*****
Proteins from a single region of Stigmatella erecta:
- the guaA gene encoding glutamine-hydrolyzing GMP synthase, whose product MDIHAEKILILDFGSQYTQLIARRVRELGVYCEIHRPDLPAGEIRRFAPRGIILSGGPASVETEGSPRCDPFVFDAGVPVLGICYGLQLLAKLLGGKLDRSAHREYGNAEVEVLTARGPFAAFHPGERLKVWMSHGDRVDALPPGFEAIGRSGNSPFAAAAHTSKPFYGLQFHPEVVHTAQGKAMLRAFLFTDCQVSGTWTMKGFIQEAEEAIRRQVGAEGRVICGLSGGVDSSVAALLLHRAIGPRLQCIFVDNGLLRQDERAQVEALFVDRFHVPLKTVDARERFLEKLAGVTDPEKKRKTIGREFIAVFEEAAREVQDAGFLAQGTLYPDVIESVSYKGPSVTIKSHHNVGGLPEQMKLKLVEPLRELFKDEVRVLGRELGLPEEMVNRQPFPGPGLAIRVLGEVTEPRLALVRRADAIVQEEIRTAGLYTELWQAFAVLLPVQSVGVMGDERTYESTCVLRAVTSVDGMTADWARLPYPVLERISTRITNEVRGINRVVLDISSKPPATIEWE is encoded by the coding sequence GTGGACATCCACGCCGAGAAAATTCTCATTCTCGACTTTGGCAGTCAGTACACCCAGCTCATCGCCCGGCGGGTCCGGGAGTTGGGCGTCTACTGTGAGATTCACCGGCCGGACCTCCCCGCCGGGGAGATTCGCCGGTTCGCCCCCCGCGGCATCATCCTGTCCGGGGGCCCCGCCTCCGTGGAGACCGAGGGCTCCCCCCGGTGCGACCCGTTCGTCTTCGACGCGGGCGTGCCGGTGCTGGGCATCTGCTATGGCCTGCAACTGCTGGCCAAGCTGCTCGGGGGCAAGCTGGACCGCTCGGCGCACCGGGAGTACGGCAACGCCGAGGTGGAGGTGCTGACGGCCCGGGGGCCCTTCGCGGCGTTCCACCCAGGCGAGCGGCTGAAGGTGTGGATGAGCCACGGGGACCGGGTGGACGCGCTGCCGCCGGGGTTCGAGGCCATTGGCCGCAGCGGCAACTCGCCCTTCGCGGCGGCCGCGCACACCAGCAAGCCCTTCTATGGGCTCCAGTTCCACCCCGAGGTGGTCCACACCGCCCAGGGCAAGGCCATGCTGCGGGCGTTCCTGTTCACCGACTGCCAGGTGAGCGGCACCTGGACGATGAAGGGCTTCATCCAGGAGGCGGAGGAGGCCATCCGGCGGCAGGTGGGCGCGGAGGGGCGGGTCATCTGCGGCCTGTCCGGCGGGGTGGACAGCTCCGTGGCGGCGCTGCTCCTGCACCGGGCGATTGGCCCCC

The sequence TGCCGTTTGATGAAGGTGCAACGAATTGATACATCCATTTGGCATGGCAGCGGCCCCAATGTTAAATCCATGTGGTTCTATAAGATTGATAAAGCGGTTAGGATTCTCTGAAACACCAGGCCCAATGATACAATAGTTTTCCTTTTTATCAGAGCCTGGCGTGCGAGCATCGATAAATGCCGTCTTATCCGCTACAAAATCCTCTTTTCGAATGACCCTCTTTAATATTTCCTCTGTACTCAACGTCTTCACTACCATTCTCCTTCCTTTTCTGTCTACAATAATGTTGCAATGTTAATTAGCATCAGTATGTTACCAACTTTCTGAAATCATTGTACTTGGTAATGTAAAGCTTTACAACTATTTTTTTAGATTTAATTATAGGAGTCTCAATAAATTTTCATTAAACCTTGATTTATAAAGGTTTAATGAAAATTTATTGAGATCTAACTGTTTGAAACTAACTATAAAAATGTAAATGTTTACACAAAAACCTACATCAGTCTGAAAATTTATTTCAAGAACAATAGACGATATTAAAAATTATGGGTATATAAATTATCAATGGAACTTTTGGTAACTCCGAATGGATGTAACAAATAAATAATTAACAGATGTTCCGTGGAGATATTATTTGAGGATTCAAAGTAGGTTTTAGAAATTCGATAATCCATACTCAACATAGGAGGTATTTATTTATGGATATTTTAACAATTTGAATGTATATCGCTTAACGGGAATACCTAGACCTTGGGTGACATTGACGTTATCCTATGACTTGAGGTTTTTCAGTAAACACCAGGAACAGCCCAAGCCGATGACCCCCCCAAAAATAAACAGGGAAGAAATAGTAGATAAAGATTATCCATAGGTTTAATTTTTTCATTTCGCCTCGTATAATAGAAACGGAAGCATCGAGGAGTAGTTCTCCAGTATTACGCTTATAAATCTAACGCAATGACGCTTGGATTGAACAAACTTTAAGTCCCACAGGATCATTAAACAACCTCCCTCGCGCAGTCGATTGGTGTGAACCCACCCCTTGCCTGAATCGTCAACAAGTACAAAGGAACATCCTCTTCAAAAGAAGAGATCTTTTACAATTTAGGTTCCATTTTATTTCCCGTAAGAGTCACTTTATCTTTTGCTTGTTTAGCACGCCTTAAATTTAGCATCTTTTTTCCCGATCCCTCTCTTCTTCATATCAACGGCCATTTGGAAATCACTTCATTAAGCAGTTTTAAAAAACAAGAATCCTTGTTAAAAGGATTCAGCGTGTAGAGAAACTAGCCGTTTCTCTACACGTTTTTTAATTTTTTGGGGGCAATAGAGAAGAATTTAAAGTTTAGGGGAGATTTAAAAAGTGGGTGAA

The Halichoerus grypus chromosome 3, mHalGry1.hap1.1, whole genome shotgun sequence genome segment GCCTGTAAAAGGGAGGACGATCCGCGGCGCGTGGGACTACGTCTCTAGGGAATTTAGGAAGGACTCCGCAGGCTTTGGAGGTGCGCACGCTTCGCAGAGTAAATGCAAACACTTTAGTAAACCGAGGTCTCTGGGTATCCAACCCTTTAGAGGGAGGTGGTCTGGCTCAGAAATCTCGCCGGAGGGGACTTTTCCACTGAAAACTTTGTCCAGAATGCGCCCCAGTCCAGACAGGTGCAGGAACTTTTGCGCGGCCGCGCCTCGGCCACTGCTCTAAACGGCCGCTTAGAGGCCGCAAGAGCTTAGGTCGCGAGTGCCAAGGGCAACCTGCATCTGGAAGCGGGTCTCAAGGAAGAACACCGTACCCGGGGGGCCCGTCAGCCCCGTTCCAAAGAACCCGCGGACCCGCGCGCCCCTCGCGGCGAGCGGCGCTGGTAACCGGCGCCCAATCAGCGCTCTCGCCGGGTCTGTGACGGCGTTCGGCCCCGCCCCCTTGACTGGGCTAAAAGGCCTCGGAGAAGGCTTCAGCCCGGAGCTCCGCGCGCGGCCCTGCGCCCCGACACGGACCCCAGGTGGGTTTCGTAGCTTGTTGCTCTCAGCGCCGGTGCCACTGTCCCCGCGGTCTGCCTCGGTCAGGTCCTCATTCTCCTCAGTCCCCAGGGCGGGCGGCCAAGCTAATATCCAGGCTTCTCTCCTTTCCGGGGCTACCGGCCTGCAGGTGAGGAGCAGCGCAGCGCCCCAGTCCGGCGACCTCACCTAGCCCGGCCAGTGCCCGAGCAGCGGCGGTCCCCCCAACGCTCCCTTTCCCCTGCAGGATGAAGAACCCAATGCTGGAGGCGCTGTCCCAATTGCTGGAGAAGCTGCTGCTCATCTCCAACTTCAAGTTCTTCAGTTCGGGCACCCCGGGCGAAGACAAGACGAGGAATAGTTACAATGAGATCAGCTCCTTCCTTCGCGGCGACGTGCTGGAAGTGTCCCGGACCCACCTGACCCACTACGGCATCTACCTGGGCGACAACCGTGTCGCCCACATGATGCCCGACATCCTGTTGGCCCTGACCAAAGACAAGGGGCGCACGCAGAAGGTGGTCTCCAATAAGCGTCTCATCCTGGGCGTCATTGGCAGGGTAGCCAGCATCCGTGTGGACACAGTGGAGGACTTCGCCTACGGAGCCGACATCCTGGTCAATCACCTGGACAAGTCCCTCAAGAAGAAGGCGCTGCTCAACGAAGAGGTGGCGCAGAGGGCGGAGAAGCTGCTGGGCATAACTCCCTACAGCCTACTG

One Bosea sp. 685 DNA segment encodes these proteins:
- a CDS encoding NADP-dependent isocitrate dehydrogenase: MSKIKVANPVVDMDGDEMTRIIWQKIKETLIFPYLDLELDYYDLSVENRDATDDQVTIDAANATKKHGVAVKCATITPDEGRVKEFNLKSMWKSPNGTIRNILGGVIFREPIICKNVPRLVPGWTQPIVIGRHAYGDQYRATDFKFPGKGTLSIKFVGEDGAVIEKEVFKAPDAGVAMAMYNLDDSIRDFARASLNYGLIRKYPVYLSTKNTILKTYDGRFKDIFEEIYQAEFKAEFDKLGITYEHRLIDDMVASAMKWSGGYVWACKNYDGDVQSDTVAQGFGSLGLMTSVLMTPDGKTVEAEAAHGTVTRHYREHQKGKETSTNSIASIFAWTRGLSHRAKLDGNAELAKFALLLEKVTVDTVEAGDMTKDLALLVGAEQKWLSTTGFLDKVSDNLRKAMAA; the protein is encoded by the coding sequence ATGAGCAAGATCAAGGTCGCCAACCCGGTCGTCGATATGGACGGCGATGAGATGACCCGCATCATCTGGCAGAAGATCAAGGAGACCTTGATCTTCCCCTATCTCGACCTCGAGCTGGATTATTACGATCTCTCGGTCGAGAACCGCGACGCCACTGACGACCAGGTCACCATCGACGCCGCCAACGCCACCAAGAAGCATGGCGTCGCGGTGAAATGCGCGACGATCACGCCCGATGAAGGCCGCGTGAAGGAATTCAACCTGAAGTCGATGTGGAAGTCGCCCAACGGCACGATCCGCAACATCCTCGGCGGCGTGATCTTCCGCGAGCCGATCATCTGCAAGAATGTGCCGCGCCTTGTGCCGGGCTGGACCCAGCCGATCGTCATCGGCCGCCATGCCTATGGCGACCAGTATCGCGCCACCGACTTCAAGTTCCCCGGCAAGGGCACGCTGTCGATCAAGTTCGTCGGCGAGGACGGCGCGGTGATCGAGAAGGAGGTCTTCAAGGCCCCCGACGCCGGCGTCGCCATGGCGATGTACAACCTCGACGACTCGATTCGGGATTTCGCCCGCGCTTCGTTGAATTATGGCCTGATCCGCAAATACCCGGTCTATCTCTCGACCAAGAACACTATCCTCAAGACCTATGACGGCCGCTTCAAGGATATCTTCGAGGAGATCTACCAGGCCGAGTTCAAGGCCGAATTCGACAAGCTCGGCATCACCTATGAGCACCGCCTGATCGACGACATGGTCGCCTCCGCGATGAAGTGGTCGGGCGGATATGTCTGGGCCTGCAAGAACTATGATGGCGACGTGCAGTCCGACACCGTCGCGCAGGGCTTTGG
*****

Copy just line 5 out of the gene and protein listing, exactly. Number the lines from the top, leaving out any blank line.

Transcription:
One Bosea sp. 685 DNA segment encodes these proteins: